Efficient for Energy, Too
It pretty much goes without saying that the H 4500 four-axis machining center from Heller Machine Tools (heller-us.com) is productive. That is, the machine, which has a HSK-A 100 spindle, a 500 x 630-mm pallet, 800-mm X, Y and Z-axis strokes (the pallet size is 500 x 630 mm), accelerates at 8 m/sec2, offers a rapid traverse of up to 90 m/min, and chip-to-chip time of as little as 2.5 sec, is also engineered to be energy efficient. Energy savings of up to 30% can be achieved with the machining center compared with conventional models. Rather than running the air, coolant and hydraulics all the time that the machine is on, these units are operated as required. That helps save energy. The company is referring to this approach to energy-efficient machine design as “Heller Blue.” The standard spindle is a 10,000-rpm, 38-kW unit that provides 242 Nm of torque. The H 4500 is available with an optional 500-Nm, 52-kW, 12,500-rpm spindle—for “Power Speed Cutting”—that provides the torque necessary to machine tough iron and steel, yet the speeds that facilitate throughput when lighter alloys are being machined. Control is via a Siemens Sinumerik 840D or Fanuc 31i-B CNC.
Video for Measuring Operations
A solution for measuring large and tall mechanical parts is offered by Nikon Metrology (nikonmetrology.com) in the form of two systems, the iNEXIV VMA-4540V and 4540, which offer a 450 x 400 x 200-mm stage stroke for fast measuring operations. A field-of-view (FOV) of up to 13 x 10 mm (at 0.35x) facilitates search and alignment of measuring targets. There is a specially designed Apochromat objective lens with high numerical aperture (0.11) and low distortion that provides crisp, clear images. There are episcopic, diascopic and 8-segment ring LED illuminators. There is autofocus (AF) capability, including an optional Laser AF for accurate height measurement of flat surfaces. While the VMA-4540V is video-only, the 4540 system can be fitted with optional Renishaw (renishaw.com) TP20 or TP200 touch probes, thereby offering the ability to measure 3D parts when the features to be measured are not visible from above (e.g., the inner diameter of an oil seal). To simplify things, both video and touch-probe measurements are captured in a single file.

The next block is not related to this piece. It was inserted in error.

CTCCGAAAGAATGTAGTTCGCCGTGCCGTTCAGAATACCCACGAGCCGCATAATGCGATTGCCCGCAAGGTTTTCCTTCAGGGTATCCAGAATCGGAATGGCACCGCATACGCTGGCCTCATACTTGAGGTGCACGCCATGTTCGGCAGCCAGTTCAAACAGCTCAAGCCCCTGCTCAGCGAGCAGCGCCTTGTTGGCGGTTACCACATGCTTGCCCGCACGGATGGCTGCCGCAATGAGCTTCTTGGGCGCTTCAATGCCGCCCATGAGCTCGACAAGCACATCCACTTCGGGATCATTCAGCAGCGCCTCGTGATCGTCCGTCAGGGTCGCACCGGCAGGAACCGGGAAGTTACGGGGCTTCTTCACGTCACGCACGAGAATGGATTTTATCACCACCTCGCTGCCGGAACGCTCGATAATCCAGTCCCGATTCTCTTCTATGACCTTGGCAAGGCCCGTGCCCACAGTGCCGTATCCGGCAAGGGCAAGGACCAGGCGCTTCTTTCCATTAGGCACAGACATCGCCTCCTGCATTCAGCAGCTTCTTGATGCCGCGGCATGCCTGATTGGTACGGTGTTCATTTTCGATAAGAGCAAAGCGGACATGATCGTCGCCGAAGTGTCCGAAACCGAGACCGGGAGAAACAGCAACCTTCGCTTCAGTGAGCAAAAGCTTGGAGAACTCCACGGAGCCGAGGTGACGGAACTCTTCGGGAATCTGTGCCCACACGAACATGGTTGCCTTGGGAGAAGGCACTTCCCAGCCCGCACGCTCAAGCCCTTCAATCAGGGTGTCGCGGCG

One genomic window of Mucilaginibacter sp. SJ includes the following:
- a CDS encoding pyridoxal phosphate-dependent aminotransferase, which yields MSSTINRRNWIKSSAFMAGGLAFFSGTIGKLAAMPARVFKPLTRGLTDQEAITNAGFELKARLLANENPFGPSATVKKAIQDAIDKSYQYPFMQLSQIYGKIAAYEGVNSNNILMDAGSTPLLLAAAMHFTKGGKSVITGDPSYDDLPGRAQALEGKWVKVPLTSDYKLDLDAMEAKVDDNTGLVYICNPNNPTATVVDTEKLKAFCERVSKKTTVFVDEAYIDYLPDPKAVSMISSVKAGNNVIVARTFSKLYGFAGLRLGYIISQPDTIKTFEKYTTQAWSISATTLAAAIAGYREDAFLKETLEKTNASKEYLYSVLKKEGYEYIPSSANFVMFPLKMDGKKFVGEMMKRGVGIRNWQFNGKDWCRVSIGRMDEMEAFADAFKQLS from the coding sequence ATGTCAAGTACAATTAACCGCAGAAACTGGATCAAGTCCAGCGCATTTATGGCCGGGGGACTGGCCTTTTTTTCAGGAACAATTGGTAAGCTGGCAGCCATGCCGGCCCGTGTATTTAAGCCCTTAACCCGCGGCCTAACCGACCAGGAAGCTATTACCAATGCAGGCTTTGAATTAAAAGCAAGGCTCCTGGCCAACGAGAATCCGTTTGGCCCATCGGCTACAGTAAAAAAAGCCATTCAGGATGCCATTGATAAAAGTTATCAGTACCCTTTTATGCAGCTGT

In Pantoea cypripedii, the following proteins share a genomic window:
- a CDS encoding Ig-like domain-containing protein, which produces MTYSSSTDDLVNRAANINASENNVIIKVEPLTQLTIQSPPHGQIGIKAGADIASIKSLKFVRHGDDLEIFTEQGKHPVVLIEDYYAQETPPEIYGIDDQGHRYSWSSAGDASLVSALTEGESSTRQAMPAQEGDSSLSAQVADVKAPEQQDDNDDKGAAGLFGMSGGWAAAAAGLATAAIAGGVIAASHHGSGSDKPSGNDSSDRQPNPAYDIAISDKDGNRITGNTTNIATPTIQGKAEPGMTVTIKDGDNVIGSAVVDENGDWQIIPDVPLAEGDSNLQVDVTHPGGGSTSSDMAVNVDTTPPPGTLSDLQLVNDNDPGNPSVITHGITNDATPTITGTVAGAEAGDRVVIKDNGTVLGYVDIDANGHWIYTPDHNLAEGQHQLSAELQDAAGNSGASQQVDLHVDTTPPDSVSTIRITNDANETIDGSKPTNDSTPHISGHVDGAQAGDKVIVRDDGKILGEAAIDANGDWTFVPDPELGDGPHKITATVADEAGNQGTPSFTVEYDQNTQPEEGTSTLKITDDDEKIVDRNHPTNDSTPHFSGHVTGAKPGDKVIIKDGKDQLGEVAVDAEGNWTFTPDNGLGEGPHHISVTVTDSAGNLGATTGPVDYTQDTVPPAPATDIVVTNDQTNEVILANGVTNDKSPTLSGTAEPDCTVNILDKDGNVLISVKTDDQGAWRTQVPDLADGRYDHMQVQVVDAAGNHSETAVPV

Made for Multitasking
Because plenty of parts require more than one type of machining, Okuma (okuma.com) is offering various multitasking machines, including the MULTUS U3000 and MULTUS U4000 multitasking machines. Both are 8 to 10-in. chuck class machines that are equipped with an automatic tool changer (40 tools standard; 80 tools optional) and an optional subspindle and lower turret. Both have a 240° B-axis range with 12,000 rpm H1-milling spindle with dual function capability. The H1 spindle uses CAPTO C6 tooling; the milling spindle motor is rated at 30-hp (intermittent). The H1-turret has a 0.001 degree B-axis which is provided by a traveling column-type Y-axis feed. The difference between the two machines is that the Y-axis range of the U3000 is 9.84 in. and it is 11.81 in. for the U4000 machine. The optional left and right spindles have a full contouring C-axis. The optional lower turret improves throughput and process balance. The machines are fitted with the Okuma THINC-OSP-P300 control. Not only does this controller provide functions including Collision Avoidance, but it has built-in intelligence such that the amount of necessary keystroke operations can be reduced by as much as 50%, which means more times cutting metal.